There seems to be some impression that the best cars have rock-firm suspensions sure to shatter your vertebrae. Yes, a firm suspension provides exceptional cornering ability, but what works best on racetrack isn’t always what works best in the real world, where clogged arteries and crumbling highways, not glass-smooth race track, are a fact of life.That’s what makes the 2021 Genesis G90 so welcome. In an era where most Americans have become truck drivers in a mistaken belief that they need a glorified station wagon with all-wheel drive, the Genesis is a reassuring nod to tradition — a full-siz...
Tribune News Service
Auto review: It's a bird, it's a plane … it's the 702-horse Ram TRX supertruck
Flying at over 65 mph in a 2021 Ram 1500 TRX — four feet off the ground — is when you realize that there’s not much pickups can’t do anymore. Hold that image, and let me catch you up.The 702-horsepower TRX — pronounced T. rex — is the most powerful truck made.But it’s much more than a rocket-sled. It’s like the recent crop of insane high-performance supercars I’ve tested — McLaren GT, Porsche 911 Turbo, Chevy Corvette C8 — that defy the laws of on-road physics while surrounding you in luxury. The TRX is an off-road weapon with the interior of a Bellagio Hotel suite.This remarkable versatility ...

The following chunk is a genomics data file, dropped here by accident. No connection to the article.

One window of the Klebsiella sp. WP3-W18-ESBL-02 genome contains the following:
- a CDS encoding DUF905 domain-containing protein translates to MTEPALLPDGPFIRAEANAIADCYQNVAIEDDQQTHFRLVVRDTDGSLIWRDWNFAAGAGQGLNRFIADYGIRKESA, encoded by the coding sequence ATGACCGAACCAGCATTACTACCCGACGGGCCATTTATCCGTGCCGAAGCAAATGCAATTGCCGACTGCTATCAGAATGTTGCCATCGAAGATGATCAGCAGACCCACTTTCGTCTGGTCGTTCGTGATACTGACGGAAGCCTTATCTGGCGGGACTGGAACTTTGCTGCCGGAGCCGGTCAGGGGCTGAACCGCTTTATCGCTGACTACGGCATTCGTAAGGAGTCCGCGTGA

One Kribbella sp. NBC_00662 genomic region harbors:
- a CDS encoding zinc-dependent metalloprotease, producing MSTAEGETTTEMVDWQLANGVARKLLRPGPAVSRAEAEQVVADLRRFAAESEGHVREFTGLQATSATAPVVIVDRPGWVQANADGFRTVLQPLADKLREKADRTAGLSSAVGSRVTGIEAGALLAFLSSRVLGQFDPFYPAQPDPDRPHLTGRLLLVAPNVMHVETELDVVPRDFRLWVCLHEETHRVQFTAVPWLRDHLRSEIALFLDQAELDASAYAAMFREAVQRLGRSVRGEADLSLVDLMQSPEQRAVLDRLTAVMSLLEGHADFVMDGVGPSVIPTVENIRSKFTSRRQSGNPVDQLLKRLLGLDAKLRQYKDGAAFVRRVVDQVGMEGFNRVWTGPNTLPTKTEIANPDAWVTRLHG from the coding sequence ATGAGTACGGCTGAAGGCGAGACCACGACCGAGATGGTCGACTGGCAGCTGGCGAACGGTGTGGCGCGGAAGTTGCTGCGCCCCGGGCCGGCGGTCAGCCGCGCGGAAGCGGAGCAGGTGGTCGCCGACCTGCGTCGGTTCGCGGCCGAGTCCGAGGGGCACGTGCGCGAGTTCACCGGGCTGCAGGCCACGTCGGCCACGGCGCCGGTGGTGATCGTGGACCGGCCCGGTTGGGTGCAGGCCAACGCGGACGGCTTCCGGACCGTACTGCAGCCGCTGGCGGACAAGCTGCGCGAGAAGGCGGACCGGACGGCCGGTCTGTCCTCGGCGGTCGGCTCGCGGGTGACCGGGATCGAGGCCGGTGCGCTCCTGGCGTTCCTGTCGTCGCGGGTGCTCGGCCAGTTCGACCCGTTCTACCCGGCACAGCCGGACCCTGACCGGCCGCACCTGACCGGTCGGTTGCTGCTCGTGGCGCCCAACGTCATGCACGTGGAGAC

The Detroit News
An urban farm feeding the poorest part of Philly fights to stay alive and growing
PHILADELPHIA — The Life Do Grow Farm on N. 11th and Dauphin Streets in North Philadelphia was carved out of the poorest part of the poorest big city in America.Once an illegal dump, set beside a SEPTA Regional Rail line, the nearly-three-acre plot is studded by trees — some in planters made of painted tires — and lined with beds normally thick with flowers and vegetables in the growing season. Run by a grassroots nonprofit called Urban Creators, it yields needed food in a supermarket desert where hunger proliferated long before the pandemic.The farm also serves as a community commons — a nexus...
The Philadelphia Inquirer
Trucks that can drive themselves are already on Texas roads, and more are on the way